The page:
Throughout the terrifying day, Meir, Golda, and the cousin heard the sounds of gunfire from Myslotino Hill, an area two and a half miles outside of Glusk. They learned later that over 1000 Jews men, women, and children were killed in a volley of bullets and then thrown in pits prepared earlier by the Germans.
At two a.m., all was quiet. Praying that somehow members of their family had survived, the three fugitives descended from the hideout and began walking to the town’s outskirts.They narrowly missed falling into the hands of a roving band of Russian murderers who were “drunk on blood and vodka” and bragging about the number of Jews they had killed.
The threesome began their trek through deep snow and bitter cold to Zhivun, a village 23 miles from Glusk. As Meir had been born, raised, and, as an adult, done business there, they hoped to find help. While in route, Meir and Golda hid in the forest while their relative attempted to enlist the aid of friends. The two heard a volley of bullets and the cousin never returned.
Meir and Golda had better luck. For the next six months, Golda stayed with the local peasants helping with housework and, when necessary, being spirited from home to nearby forest to another home to escape discovery by the Nazis. Meanwhile, in between trips back to Zhivun, Meir worked with the partisans, members of the resistance movements who lived in the forest. The war had not lessened their anti-semitic feelings as they were initially reluctant to accept Meir into their circle. Meir, however, proved to be worthy comrades, helping the partisans to bomb railroads, ambush German convoys, and do whatever they could to fight the German forces.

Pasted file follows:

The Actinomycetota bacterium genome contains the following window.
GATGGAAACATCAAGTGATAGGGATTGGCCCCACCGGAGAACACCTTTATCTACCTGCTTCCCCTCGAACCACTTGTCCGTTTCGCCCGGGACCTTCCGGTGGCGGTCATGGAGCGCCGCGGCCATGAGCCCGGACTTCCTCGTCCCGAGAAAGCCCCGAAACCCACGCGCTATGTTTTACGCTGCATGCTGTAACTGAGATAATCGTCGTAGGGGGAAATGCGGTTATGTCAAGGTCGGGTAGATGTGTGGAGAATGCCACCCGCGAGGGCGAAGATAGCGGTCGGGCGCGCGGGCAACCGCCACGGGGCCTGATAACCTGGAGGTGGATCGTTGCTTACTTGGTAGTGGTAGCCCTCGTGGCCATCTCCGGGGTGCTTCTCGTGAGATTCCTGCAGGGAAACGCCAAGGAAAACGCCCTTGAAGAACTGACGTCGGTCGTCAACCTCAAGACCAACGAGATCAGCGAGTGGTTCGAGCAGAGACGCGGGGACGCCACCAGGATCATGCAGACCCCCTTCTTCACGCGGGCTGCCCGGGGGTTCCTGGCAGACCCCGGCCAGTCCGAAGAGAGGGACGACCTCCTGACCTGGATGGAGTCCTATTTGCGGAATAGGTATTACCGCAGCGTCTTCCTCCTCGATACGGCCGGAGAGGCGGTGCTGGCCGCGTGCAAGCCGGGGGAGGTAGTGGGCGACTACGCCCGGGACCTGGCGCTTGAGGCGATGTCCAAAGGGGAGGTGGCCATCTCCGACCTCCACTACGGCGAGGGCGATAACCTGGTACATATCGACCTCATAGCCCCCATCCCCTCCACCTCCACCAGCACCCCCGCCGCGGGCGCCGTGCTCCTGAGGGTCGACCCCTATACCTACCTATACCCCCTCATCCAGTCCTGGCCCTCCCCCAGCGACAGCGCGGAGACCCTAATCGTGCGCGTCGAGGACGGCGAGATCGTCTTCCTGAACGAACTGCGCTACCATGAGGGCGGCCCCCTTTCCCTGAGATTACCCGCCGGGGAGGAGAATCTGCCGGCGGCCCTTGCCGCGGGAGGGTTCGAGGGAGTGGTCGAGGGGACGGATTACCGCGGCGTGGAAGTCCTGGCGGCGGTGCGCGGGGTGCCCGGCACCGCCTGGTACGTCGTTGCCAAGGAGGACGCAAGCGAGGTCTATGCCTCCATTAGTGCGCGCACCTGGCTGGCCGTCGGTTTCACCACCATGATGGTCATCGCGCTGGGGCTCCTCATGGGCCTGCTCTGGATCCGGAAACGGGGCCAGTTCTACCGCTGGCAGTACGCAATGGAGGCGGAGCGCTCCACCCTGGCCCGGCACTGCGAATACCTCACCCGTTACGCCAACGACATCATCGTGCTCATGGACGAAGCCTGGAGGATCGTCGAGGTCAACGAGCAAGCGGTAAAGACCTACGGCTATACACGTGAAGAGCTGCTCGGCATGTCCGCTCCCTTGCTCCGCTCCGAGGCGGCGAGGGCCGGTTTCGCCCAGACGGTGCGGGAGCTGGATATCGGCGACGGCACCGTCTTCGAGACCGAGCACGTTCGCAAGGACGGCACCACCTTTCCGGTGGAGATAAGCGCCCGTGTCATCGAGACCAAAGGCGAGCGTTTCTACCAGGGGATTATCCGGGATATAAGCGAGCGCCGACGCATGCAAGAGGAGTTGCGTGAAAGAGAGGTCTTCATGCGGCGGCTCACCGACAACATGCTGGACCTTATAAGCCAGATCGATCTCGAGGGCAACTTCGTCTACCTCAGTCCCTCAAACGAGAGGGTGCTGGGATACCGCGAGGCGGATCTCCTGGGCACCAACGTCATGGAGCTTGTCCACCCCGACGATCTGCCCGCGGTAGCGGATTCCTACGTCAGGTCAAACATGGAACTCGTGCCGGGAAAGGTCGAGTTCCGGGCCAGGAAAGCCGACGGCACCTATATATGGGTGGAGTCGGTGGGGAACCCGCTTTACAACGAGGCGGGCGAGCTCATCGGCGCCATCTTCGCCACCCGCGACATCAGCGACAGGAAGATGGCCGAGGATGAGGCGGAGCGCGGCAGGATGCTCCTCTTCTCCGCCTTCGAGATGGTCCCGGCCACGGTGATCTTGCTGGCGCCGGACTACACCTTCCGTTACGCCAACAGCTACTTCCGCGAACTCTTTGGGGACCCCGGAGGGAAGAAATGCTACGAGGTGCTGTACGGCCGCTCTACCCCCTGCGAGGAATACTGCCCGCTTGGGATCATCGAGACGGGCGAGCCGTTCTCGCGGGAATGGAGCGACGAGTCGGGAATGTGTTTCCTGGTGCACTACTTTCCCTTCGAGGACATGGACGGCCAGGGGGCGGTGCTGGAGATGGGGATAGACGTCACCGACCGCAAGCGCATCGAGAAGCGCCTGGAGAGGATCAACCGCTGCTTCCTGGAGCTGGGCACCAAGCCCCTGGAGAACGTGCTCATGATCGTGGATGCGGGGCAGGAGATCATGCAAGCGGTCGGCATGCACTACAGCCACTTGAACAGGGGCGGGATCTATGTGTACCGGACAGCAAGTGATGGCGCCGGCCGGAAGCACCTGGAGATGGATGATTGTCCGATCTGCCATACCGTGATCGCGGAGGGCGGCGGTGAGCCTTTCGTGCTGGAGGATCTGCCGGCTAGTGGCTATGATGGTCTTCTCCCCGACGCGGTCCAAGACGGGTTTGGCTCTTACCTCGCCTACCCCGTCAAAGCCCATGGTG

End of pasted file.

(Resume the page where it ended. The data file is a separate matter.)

During this time, two eleven year olds they encountered in Zhivun who had also escaped from Glusk gave Meir and Golda the bad news regarding the Goldin family. The two children initially had hidden with Elke and Malka until Elke told them to go back into the village where she correctly believed their blonde hair and blue eyes would help them blend in with the Gentile population. Two days later, a Belarussian neighbour and his son, with whom the Goldin’s had had a close relationship before the Nazi invasion, came to search for valuables and steal the cow. They found Elke and Malka hiding in the hay and turned them over the Nazis, who killed them. Chaisoshe and her friend met the same fate two days later when four local teenagers found their hiding place and turned them over to the Germans for bounty money. Meir and Golda later learned that 32 members of the Goldin family they had left behind had been killed.
Once he was established with the partisans, Meir went back to Zhivun to retrieve his daughter, who was at fifteen, now old enough to participate in the guerrilla warfare. In addition, a Jewish doctor who joined the ragtag group enlisted the help of Golda and a 17-year-old Jewish refugee in providing needed medical assistance. (The two women remained lifelong friends.)
Meir and Golda survived in the forest for the next two years, living as real-life partisans as portrayed in the 2008 movie Defiance. They finally gained their “freedom” on 4 July, 1944 when Belarus celebrated victory over the Germans (The Germans and Soviets continued fighting through May 1945). “Freedom,” however, still had its limitations. When they first met with Red Army soldiers, their initial comment was, “I thought the Nazis killed all of you Jews!”
Meir, Golda, and the new families they created after the war lived in the Soviet Union until the 1980s, when, upon Golda’s insistence, they relocated to the United States.
Golda’s story has been saved for posterity in her two hour interview in Russian as part of Steven Speilberg’s Shoah project. In addition, her descendants continue to carry on her and the Goldin legacy through their family reunions, Zoom meetings throughout the pandemic, and through their sharing this story with me.
No, Texas, there isn’t an “opposing view to the Holocaust.” Just ask those, like Golda, who lived to tell their tale.